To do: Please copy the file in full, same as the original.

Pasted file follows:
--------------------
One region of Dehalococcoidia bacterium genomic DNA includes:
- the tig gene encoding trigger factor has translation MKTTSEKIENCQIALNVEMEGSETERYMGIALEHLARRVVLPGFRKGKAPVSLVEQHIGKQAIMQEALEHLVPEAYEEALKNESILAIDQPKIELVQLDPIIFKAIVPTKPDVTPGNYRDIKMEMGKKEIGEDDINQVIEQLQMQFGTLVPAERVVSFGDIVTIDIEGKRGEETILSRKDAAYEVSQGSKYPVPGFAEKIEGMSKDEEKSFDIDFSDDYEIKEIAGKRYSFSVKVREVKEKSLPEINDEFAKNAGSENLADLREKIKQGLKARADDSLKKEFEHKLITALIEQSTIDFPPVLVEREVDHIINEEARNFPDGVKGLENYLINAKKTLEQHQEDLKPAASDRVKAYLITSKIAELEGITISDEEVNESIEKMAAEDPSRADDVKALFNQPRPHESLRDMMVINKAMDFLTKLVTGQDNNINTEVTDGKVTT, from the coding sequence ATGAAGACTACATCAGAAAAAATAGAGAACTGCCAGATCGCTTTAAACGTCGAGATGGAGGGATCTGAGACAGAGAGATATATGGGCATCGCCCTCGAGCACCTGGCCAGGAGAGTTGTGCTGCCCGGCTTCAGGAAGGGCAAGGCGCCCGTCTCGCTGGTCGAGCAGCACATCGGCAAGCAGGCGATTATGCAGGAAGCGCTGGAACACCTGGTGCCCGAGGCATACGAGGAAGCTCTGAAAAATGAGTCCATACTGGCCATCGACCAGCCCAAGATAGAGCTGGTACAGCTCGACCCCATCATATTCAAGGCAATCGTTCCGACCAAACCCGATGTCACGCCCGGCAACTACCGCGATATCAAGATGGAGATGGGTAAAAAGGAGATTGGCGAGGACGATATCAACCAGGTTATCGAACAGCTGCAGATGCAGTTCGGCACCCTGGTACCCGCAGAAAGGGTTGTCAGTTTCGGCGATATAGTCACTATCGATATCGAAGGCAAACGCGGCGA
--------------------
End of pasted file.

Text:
One region of Dehalococcoidia bacterium genomic DNA includes:
- the tig gene encoding trigger factor has translation MKTTSEKIENCQIALNVEMEGSETERYMGIALEHLARRVVLPGFRKGKAPVSLVEQHIGKQAIMQEALEHLVPEAYEEALKNESILAIDQPKIELVQLDPIIFKAIVPTKPDVTPGNYRDIKMEMGKKEIGEDDINQVIEQLQMQFGTLVPAERVVSFGDIVTIDIEGKRGEETILSRKDAAYEVSQGSKYPVPGFAEKIEGMSKDEEKSFDIDFSDDYEIKEIAGKRYSFSVKVREVKEKSLPEINDEFAKNAGSENLADLREKIKQGLKARADDSLKKEFEHKLITALIEQSTIDFPPVLVEREVDHIINEEARNFPDGVKGLENYLINAKKTLEQHQEDLKPAASDRVKAYLITSKIAELEGITISDEEVNESIEKMAAEDPSRADDVKALFNQPRPHESLRDMMVINKAMDFLTKLVTGQDNNINTEVTDGKVTT, from the coding sequence ATGAAGACTACATCAGAAAAAATAGAGAACTGCCAGATCGCTTTAAACGTCGAGATGGAGGGATCTGAGACAGAGAGATATATGGGCATCGCCCTCGAGCACCTGGCCAGGAGAGTTGTGCTGCCCGGCTTCAGGAAGGGCAAGGCGCCCGTCTCGCTGGTCGAGCAGCACATCGGCAAGCAGGCGATTATGCAGGAAGCGCTGGAACACCTGGTGCCCGAGGCATACGAGGAAGCTCTGAAAAATGAGTCCATACTGGCCATCGACCAGCCCAAGATAGAGCTGGTACAGCTCGACCCCATCATATTCAAGGCAATCGTTCCGACCAAACCCGATGTCACGCCCGGCAACTACCGCGATATCAAGATGGAGATGGGTAAAAAGGAGATTGGCGAGGACGATATCAACCAGGTTATCGAACAGCTGCAGATGCAGTTCGGCACCCTGGTACCCGCAGAAAGGGTTGTCAGTTTCGGCGATATAGTCACTATCGATATCGAAGGCAAACGCGGCGA